ggplot(aes(x = PC1,
y = PC2,
colour = biological,
shape = technical)) +
geom_point()


# calculate the variation per component
var_explained0 <- pca$sdev^2/sum(pca$sdev^2) #Calculate PC variance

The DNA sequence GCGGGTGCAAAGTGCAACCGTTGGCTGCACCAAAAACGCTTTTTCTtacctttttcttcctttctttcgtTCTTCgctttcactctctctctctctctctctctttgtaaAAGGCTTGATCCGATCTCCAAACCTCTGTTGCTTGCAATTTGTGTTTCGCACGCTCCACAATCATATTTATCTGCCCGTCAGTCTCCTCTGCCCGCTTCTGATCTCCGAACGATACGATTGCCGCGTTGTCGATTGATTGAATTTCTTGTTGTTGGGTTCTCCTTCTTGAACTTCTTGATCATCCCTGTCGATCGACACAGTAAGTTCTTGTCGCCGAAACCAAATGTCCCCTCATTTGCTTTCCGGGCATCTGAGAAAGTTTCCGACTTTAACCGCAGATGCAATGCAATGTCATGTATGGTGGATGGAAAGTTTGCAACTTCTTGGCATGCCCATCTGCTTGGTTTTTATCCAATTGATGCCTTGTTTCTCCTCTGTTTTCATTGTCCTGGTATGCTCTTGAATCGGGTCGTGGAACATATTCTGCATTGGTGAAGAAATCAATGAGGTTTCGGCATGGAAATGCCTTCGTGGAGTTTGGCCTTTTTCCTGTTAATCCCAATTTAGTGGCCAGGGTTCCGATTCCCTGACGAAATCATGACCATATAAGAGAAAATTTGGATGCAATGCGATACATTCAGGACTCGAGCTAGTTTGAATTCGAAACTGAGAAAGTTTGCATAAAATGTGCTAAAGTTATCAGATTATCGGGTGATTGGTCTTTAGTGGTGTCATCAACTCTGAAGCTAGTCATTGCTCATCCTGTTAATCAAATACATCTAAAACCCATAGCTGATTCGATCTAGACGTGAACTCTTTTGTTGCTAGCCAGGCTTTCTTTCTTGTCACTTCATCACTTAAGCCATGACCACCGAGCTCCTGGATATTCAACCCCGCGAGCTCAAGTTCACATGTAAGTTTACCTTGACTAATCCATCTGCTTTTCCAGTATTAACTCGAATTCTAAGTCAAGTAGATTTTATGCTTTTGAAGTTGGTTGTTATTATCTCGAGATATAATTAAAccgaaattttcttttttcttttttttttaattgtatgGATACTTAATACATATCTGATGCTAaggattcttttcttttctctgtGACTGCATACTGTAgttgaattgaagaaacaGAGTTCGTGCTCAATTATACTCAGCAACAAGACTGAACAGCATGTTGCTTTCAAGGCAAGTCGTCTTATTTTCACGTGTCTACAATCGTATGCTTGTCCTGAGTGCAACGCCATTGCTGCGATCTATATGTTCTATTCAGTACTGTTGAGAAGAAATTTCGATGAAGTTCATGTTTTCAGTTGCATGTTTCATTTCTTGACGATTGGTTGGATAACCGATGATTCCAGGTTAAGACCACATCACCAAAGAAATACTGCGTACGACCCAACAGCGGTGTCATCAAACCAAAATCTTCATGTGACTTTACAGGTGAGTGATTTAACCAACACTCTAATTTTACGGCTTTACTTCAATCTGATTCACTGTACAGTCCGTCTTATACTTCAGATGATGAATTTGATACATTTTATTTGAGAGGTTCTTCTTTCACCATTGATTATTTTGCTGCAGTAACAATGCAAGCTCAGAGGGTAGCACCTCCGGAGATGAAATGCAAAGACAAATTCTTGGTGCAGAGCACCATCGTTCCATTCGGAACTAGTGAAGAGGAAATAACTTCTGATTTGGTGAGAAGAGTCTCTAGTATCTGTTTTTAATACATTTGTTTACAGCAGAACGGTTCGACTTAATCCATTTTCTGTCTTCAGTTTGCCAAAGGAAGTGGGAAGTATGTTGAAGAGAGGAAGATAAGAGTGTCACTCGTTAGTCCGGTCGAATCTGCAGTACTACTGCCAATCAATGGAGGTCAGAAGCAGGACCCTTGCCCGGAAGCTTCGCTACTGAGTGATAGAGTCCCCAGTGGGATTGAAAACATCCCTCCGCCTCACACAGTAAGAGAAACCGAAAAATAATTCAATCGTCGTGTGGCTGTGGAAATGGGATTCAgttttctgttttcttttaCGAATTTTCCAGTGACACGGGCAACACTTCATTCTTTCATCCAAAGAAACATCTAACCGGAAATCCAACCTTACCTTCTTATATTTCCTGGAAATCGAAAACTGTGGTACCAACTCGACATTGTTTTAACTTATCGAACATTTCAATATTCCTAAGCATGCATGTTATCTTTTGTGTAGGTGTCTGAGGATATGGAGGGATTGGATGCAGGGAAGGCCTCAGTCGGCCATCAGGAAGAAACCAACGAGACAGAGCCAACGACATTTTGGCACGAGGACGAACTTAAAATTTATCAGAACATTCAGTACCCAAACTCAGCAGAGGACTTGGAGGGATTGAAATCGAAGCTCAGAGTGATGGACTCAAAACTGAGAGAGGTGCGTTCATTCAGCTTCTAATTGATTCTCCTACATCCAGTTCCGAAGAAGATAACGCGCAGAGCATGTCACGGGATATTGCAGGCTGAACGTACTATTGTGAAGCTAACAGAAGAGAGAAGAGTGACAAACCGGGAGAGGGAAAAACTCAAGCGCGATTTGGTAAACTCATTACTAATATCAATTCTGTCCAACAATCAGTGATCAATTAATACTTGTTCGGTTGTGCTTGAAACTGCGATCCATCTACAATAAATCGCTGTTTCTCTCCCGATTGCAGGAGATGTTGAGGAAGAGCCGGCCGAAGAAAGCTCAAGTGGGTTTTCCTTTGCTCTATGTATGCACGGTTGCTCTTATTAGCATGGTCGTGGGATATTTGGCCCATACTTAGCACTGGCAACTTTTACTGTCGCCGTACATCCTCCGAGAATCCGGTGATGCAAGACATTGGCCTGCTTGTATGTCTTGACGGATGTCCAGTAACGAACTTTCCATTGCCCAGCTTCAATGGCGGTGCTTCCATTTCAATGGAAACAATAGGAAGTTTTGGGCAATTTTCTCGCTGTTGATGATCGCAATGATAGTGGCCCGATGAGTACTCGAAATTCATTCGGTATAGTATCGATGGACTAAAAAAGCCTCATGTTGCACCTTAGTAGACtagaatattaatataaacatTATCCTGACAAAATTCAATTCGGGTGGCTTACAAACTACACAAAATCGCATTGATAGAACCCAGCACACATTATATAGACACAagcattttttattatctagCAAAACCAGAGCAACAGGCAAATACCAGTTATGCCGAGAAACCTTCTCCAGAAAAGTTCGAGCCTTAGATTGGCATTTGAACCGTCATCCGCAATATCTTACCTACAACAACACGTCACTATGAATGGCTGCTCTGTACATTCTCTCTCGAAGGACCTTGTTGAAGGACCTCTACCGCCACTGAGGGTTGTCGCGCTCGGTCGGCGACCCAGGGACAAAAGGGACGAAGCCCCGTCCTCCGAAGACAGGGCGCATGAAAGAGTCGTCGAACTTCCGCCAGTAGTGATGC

names(var_explained0) <- colnames(pca$x) var_explained <- as_tibble(var_explained0, rownames = "PC") %>% mutate(var = paste0((round(var_explained0*100)), ' %', sep = '')) %>% select(PC, var) pca$var_explained <- var_explained

# scree splot